Indian business media, especially those that cover the startup space, have made a huge deal about an ongoing “funding winter” one that, apparently, will last at least until early 2023. Gone are the days of huge cheques and growth at any cost; profitability is now on top of the agenda. However, one sector which isn’t facing that particular problem is cleantech. Early-stage climate tech is already among the most-funded segments in India right now. Venture capital (VC) funds, private equity (PE) firms, even governments—everyone’s looking to bankroll the next big sustainable initiative.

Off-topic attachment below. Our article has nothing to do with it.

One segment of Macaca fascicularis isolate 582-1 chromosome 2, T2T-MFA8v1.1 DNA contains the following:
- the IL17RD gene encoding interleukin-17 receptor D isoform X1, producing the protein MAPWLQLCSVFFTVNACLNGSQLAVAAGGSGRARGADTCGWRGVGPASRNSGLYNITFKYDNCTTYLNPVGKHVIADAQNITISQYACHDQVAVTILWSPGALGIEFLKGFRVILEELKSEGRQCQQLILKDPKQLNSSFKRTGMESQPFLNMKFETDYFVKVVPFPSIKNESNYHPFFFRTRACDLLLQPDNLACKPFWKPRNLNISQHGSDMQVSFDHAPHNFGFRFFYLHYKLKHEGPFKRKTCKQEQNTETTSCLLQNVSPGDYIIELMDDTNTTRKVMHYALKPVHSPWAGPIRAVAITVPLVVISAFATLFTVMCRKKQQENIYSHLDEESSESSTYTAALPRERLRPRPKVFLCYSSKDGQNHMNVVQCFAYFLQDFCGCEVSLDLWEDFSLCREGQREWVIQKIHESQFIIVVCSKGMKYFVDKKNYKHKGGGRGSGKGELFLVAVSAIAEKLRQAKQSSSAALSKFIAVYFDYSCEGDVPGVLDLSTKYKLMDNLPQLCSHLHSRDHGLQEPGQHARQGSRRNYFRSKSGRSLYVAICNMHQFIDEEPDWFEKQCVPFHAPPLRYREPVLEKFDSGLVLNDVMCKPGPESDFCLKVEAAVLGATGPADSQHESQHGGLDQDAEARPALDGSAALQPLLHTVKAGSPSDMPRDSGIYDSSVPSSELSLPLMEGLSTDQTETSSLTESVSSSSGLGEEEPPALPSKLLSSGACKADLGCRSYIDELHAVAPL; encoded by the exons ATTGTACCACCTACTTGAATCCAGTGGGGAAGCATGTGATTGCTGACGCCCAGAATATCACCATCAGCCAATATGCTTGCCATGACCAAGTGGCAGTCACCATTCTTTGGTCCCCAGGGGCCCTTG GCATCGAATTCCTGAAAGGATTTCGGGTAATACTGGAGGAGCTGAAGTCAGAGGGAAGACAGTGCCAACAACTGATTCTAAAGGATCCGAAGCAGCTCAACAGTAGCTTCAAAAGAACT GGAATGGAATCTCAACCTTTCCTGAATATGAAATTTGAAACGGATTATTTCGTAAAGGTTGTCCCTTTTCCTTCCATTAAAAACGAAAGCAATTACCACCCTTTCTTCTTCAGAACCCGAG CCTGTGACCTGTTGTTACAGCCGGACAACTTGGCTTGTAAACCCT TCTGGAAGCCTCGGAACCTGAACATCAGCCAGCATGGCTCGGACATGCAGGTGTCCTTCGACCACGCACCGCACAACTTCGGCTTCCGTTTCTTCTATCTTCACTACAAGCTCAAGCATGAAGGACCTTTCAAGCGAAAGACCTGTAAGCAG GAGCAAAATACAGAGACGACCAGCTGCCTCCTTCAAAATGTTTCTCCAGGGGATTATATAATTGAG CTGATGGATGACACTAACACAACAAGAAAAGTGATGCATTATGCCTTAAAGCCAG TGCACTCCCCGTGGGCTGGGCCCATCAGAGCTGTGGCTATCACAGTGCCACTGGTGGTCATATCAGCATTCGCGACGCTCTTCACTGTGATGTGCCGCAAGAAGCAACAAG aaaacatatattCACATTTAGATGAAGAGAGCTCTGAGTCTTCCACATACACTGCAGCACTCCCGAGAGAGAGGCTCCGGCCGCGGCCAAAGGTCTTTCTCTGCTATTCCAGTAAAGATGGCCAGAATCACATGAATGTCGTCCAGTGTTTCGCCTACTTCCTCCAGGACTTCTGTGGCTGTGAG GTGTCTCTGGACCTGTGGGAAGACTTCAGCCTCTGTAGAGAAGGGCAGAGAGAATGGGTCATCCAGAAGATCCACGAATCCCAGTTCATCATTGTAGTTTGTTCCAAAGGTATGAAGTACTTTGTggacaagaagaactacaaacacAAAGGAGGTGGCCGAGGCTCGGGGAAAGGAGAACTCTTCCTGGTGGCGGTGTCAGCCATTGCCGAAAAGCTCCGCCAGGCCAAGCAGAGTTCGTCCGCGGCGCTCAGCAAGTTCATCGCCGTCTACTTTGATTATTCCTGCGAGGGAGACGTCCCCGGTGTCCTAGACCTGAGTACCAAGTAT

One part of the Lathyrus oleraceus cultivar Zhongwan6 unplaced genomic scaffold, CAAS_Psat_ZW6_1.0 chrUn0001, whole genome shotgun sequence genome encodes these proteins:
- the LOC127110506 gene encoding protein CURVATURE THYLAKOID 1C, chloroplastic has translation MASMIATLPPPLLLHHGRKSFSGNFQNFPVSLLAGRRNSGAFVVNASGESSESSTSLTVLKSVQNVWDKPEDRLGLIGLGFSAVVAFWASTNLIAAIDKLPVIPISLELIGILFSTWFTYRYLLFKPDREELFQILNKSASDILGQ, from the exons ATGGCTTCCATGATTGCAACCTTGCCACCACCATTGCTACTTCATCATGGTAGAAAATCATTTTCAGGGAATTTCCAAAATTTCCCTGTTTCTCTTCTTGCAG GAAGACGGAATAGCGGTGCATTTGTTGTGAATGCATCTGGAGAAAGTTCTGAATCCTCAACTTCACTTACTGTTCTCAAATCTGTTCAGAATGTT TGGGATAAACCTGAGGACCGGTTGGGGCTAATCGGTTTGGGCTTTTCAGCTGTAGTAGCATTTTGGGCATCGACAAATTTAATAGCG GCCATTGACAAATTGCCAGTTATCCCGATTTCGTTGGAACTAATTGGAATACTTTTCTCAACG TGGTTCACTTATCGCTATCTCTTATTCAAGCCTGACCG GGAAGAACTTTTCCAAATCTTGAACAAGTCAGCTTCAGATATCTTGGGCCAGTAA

However, early-stage cleantech has an interesting problem.There’s a lot of money waiting to be invested but founders need to get fundable ideas that plan to generate revenue. And lack of working models isn’t the only issue here. It turns out due diligence is a real pain too. Typically, VCs rely on sectoral experts to validate the technological aspects of any cleantech idea. But oftentimes, there’s simply too little, or even no, data to complete this exercise. All these things mean that to be fundable, a cleantech start-up in India most likely needs to be working on a model that has shown moderate success elsewhere, especially in regions like Southeast Asia or East Asia.